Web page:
This is not how a serious organization should go about its business. It is therefore little wonder that the group is losing grounds already. Its main and original agenda was to ensure that Jonathan does not remain Nigeria’s President beyond May 2015. But now, we are told that the group has backed down on this. They have conceded to Jonathan the right to contest the 2015 elections. With this, the group has lost sufficient grounds. It has diluted its original objective. Whatever is left of its agenda must therefore be a cold, impotent ash.
With this concession, most of the seven governors have no issue to fight over any longer, except one or two of them like Murtala Nyako who is fighting for political survival in his Adamawa State where Tukur is set to run him out of relevance. Let us recall that one of the disappointments of the splinter group has been the continued reign of Tukur as PDP Chairman. Atiku who hails from Adamawa State as Tukur has been weakened by Tukur’s reign. But the worst hit is Nyako who has lost control of the party’s machinery in his state to Tukur. Nyako wants Tukur to step down as PDP chairman so that he will have some breathing space. That appears to be his greatest demand. Now, there is no indication that Tukur is about to leave.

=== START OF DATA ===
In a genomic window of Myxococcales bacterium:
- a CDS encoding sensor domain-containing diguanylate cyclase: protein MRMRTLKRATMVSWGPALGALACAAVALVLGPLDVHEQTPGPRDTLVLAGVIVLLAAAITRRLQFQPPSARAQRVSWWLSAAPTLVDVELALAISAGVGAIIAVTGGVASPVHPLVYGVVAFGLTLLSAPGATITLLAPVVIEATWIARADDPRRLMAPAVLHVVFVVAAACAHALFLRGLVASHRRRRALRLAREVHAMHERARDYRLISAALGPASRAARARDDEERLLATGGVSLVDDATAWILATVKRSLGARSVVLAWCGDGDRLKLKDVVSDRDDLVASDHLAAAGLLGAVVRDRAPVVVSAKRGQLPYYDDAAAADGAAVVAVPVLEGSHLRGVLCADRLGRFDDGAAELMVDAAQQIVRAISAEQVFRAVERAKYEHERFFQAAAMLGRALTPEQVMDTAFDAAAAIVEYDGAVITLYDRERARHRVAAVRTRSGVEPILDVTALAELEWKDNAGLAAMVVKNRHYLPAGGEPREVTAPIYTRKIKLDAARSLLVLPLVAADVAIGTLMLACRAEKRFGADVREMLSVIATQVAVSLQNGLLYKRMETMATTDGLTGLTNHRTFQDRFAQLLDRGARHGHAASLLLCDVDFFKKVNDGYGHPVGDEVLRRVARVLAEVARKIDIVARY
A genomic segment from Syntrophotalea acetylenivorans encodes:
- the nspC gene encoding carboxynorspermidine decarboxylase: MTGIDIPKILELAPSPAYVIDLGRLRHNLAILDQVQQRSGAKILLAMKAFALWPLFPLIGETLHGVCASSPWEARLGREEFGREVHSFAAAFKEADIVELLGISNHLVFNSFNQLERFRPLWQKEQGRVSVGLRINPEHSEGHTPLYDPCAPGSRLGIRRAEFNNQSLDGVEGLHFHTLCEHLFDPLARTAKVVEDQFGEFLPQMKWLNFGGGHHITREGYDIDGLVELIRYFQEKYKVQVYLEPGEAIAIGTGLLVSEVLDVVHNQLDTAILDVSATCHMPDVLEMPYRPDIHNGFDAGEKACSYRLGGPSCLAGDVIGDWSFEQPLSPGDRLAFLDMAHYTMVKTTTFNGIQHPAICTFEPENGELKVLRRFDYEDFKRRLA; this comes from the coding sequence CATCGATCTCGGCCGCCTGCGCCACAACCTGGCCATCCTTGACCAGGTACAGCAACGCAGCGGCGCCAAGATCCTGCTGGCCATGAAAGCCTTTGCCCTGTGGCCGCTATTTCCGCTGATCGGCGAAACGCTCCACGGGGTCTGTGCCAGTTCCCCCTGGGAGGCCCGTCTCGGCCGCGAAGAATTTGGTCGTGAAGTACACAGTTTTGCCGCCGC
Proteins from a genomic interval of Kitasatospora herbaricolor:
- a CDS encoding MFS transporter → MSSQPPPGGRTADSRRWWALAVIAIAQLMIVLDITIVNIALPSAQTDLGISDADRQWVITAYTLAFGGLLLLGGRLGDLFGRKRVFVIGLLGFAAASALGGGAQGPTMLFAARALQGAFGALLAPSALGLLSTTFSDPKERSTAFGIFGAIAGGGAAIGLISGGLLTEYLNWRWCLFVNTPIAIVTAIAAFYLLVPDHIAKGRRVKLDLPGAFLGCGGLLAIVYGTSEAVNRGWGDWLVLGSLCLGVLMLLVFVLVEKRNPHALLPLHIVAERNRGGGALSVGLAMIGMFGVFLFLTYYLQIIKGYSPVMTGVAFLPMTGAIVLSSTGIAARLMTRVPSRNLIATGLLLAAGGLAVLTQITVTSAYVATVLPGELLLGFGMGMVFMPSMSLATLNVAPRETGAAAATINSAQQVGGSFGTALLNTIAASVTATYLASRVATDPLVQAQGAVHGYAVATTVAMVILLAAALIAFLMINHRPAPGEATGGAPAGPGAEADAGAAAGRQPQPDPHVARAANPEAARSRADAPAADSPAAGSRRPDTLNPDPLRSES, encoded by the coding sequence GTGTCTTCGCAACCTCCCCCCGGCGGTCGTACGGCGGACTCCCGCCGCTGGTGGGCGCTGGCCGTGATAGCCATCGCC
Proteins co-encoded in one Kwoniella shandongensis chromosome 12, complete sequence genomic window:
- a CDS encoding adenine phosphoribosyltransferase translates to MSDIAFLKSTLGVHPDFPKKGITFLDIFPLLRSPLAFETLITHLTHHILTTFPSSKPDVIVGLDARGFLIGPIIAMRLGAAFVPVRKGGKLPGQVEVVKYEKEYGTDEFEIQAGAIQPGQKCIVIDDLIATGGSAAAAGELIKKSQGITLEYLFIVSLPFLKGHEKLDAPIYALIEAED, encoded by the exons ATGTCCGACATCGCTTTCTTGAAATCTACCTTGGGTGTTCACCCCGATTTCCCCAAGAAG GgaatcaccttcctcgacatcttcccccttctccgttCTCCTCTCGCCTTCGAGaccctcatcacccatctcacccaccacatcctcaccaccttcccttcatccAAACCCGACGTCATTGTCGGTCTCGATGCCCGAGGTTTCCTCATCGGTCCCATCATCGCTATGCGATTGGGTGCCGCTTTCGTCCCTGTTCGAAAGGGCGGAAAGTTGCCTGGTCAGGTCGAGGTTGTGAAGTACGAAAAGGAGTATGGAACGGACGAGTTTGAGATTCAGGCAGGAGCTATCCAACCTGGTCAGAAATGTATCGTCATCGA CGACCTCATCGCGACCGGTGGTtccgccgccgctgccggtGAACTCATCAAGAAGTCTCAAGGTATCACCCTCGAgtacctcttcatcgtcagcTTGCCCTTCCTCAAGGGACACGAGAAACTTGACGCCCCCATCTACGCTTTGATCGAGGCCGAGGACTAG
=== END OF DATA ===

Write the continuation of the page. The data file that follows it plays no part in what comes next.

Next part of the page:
The leadership of the PDP is solidly behind him. The man turned 78 the other day and the party rolled out the drums to celebrate him. This will certainly make Nyako uncomfortable. With the continued stay of Tukur as PDP chairman, Nyako is bound to remain an outsider in the politics of Adamawa State. The new PDP is supposed to help Nyako deal with this headache. But it has demonstrated too soon that it has no capacity to deal with Tukur and whatever he stands for. Indeed, the removal of Tukur as PDP chairman is not even being considered by Jonathan. It will not even make sense for the president to do so. You do not throw away your trusted ally for the sake of someone whose loyalty is questionable. Jonathan cannot afford to commit such political hara-kiri.